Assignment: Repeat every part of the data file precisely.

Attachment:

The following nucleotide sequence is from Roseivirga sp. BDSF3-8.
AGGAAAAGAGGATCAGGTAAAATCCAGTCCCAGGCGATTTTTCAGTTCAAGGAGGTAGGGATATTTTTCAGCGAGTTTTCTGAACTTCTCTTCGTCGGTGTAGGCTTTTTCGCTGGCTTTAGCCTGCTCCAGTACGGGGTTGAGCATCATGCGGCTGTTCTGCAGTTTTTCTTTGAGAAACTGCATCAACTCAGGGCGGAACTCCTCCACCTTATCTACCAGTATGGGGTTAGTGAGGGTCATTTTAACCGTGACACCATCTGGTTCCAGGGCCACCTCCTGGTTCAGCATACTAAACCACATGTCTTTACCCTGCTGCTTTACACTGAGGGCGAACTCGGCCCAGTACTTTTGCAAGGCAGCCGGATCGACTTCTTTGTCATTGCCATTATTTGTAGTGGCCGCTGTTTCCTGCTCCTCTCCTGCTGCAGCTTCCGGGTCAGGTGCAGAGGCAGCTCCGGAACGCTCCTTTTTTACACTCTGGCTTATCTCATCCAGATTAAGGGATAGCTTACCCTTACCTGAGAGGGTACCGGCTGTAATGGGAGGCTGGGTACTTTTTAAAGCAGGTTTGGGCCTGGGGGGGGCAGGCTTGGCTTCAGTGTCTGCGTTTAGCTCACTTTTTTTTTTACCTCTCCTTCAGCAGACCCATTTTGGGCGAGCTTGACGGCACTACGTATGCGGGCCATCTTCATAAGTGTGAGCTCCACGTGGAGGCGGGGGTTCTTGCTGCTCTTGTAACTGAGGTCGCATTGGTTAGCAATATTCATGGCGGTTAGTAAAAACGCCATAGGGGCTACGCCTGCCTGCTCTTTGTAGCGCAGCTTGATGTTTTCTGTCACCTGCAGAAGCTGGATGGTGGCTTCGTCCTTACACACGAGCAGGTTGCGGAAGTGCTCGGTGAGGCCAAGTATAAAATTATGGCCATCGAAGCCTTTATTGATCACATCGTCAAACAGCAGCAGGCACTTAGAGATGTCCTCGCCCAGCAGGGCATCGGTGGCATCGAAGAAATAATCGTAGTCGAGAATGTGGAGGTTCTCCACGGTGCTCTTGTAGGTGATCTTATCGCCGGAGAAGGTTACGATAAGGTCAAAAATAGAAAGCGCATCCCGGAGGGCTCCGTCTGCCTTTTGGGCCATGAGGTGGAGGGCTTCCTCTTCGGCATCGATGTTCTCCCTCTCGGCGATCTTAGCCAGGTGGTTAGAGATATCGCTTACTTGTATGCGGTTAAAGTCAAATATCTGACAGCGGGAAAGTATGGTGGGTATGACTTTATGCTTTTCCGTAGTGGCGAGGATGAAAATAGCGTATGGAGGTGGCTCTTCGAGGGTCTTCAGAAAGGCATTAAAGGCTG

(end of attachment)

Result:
The following nucleotide sequence is from Roseivirga sp. BDSF3-8.
AGGAAAAGAGGATCAGGTAAAATCCAGTCCCAGGCGATTTTTCAGTTCAAGGAGGTAGGGATATTTTTCAGCGAGTTTTCTGAACTTCTCTTCGTCGGTGTAGGCTTTTTCGCTGGCTTTAGCCTGCTCCAGTACGGGGTTGAGCATCATGCGGCTGTTCTGCAGTTTTTCTTTGAGAAACTGCATCAACTCAGGGCGGAACTCCTCCACCTTATCTACCAGTATGGGGTTAGTGAGGGTCATTTTAACCGTGACACCATCTGGTTCCAGGGCCACCTCCTGGTTCAGCATACTAAACCACATGTCTTTACCCTGCTGCTTTACACTGAGGGCGAACTCGGCCCAGTACTTTTGCAAGGCAGCCGGATCGACTTCTTTGTCATTGCCATTATTTGTAGTGGCCGCTGTTTCCTGCTCCTCTCCTGCTGCAGCTTCCGGGTCAGGTGCAGAGGCAGCTCCGGAACGCTCCTTTTTTACACTCTGGCTTATCTCATCCAGATTAAGGGATAGCTTACCCTTACCTGAGAGGGTACCGGCTGTAATGGGAGGCTGGGTACTTTTTAAAGCAGGTTTGGGCCTGGGGGGGGCAGGCTTGGCTTCAGTGTCTGCGTTTAGCTCACTTTTTTTTTTACCTCTCCTTCAGCAGACCCATTTTGGGCGAGCTTGACGGCACTACGTATGCGGGCCATCTTCATAAGTGTGAGCTCCACGTGGAGGCGGGGGTTCTTGCTGCTCTTGTAACTGAGGTCGCATTGGTTAGCAATATTCATGGCGGTTAGTAAAAACGCCATAGGGGCTACGCCTGCCTGCTCTTTGTAGCGCAGCTTGATGTTTTCTGTCACCTGCAGAAGCTGGATGGTGGCTTCGTCCTTACACACGAGCAGGTTGCGGAAGTGCTCGGTGAGGCCAAGTATAAAATTATGGCCATCGAAGCCTTTATTGATCACATCGTCAAACAGCAGCAGGCACTTAGAGATGTCCTCGCCCAGCAGGGCATCGGTGGCATCGAAGAAATAATCGTAGTCGAGAATGTGGAGGTTCTCCACGGTGCTCTTGTAGGTGATCTTATCGCCGGAGAAGGTTACGATAAGGTCAAAAATAGAAAGCGCATCCCGGAGGGCTCCGTCTGCCTTTTGGGCCATGAGGTGGAGGGCTTCCTCTTCGGCATCGATGTTCTCCCTCTCGGCGATCTTAGCCAGGTGGTTAGAGATATCGCTTACTTGTATGCGGTTAAAGTCAAATATCTGACAGCGGGAAAGTATGGTGGGTATGACTTTATGCTTTTCCGTAGTGGCGAGGATGAAAATAGCGTATGGAGGTGGCTCTTCGAGGGTCTTCAGAAAGGCATTAAAGGCTG